The afternoons adventure was now to the world famous Victoria Falls. I mentioned before that we were fed up, but this is something of a euphemism, our fatigue knew no bounds and it was hot and Zambia was just a bit overwhelming after the calm of Botswana. We got to the border post going to Zimbabwe, but turned off to the right into a long fenced parking lot that seemed almost like a holding area of sorts. Along one side rows of vendors sold the same African carved trinkets and jewelry we get at Cape Point. We passed through the gate into what seemed to be a garden of thick bushes, it was a strange environment, looking like a European autumn, but too hot and stuffy. There was no sign of the mythical falls and no apparent direction to them, although we followed a sign that promised the best spot for taking photos. We walked several hundred meters along a deserted path, past a broken fence until we had the path obstructed by a number of obstinate baboons. The members of our party saw this as an impossibly dangerous obstacle and were about to turn back when I took proudly South African action by making a lot of noise and throwing rocks, which helped our simian friends on their way. Eventually the woods to our right opened up and we caught our first glimpse of the falls. It was initially difficult to get a clear sense of how the falls lay as the landscape is an apparent jumble of deep cataracts and massive buttresses. Walking further, the cliff to our right fell away and below the seething waters of the Zambezi became visible. There was a lip and a fall with nothing but flattened grass to stop you from going over. We took our snaps and marched back to see the falls up close and the view was immense. A vivid encompassing sensation as the spray thrown up changed the environment completely, it became drizzly and humid where we had had nothing but drought. In the late afternoon sun the spray was also diffusing the light into a soft glow. I told myself I was taking too many photos, but these things happen, I could always cull them later. Shanna and I finally made our way into the very lip of the falls, avoiding the volunteer guides who would take us to the pools where we could swim to the edge and peer over. She was still very wheezy form the asthma and we had to take it easy, but the knowledge that we would not be coming back to this insane place kept us going, because we would regret it otherwise.

Rain forest at Victoria falls

We were speechless and burnt out as we piled into the Land Rover one last time. Heading back to our tents we all felt that if anything, at least we hadn't wasted a minute of our trip. We met up for dinner and had a great time with our new friends, for whom I am writing this, really. There was much wine and mosquito repellent passed around before we retired for the night.

Getting soaked after two bone dry weeks

The following morning Shanna's dad asked whether we had heard the gunfire during the night, across the water in Zimbabwe apparently. We met for a final meal before parting, having breakfast as a group one more time. We recounted our fond memories and exchanged details while Marianne promised to have words with their travel agent upon returning to Stockholm. They may have had a memorable experience, but it was very far removed from what they had been promised (there was no champagne nor white table cloths allowing our "Out of Africa" experience to be realised for starters!). We said our goodbyes and headed down the road back to the hotel where we had stayed on our first night. With one last outing planned before returning to our respective civilizations, a sunset cruise on the Zambezi, we spent the day by the pool and soaked up the quiet time.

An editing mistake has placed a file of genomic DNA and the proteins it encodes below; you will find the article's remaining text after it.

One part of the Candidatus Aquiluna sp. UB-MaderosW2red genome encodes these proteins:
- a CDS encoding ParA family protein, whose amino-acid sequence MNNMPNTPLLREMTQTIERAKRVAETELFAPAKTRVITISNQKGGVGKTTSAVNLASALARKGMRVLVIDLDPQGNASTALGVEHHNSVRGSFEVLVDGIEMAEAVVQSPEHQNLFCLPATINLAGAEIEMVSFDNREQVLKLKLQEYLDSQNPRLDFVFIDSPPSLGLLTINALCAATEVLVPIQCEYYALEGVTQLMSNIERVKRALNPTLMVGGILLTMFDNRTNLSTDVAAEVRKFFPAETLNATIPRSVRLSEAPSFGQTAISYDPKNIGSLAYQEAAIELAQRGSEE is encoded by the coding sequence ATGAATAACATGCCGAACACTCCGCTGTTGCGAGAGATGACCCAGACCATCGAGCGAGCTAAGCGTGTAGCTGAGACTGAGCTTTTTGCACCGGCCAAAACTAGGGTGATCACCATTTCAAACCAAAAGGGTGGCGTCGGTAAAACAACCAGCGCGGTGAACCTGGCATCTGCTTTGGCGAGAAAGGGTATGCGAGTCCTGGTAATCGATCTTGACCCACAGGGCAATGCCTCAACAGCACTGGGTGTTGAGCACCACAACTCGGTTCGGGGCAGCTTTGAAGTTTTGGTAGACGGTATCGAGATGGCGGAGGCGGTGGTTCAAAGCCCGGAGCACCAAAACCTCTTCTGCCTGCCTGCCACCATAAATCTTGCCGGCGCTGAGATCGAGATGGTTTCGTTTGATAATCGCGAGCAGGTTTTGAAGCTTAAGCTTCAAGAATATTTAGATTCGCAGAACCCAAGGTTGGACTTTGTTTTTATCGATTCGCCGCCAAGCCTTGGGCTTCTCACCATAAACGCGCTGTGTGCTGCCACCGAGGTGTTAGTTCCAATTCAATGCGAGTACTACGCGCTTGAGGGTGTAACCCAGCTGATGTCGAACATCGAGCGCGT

Vic Falls Cataract
Ominous-looking steps at Falls.
We were picked up and taken back to the Waterfront (apparently everything happens from this point) and boarded a small skiff. There were many loud and disagreeable tourists coming and going, heading for the larger vessels that operated from the mooring and thankfully we did not have any of those on our cruise. Our crew cast off and then promptly announced that the bar was now 'fully open'. So for two hours we sped along the Zambezi, stopping to approach pods of hippo or interesting birdlife, with refreshing beverage in hand, while taking in the splendid sunset. We zoomed over rapids, rocks banging our hull but apparently not causing much damage, which amazed me. With the last light fading we pulled into port and headed back to our hotel where we got sucked into watching movies and ordering room service before bed. We were fried.
Over the lip. Vic falls
Zambezi Waterfront residents
Ice and beer delivery

Homeward Bound

Livingstone departure hall
All aboard! Livingstone
The next morning we took it as easy as humanly possible, packing our bags and sitting in the sun beside the pool before our cab arrived to send us on our way. The cab was somewhat overloaded and almost half of our luggage ended up on our laps, but we made it in the end, back to Livingstone airport where we were processed into the departures lounge that was strictly standing room only. We had one last chuckle at the tabby cat lounging around as though he owned the place.

Back across the tarmac and into the not-quite-blue yonder we went. The haze from all the veld fires was appalling, worse than we had seen, and during our climb out of Livingstone, it was hard to make out the falls almost directly below us. This is what I imagine China to be like on a bad day, but we can only hope that some years are worse than others and that this was a bad one. At Johannesburg Shanna and I parted ways with her parents and we set off into the setting sun back to Cape Town with a whole other world of fun things to encounter like housebreakings and impending deadlines, but this would all come later. For now we just had the usual sunday-evening blues of leisure time left behind and nothing but the grind waiting for you, but someday the cycle may be broken and we might all do what we love and never need a holiday.

Thank you to everyone who made this trip so memorable and to Helen & David who made it possible. And to the brilliant people of Botswana, we'll be back!

And we're outta there!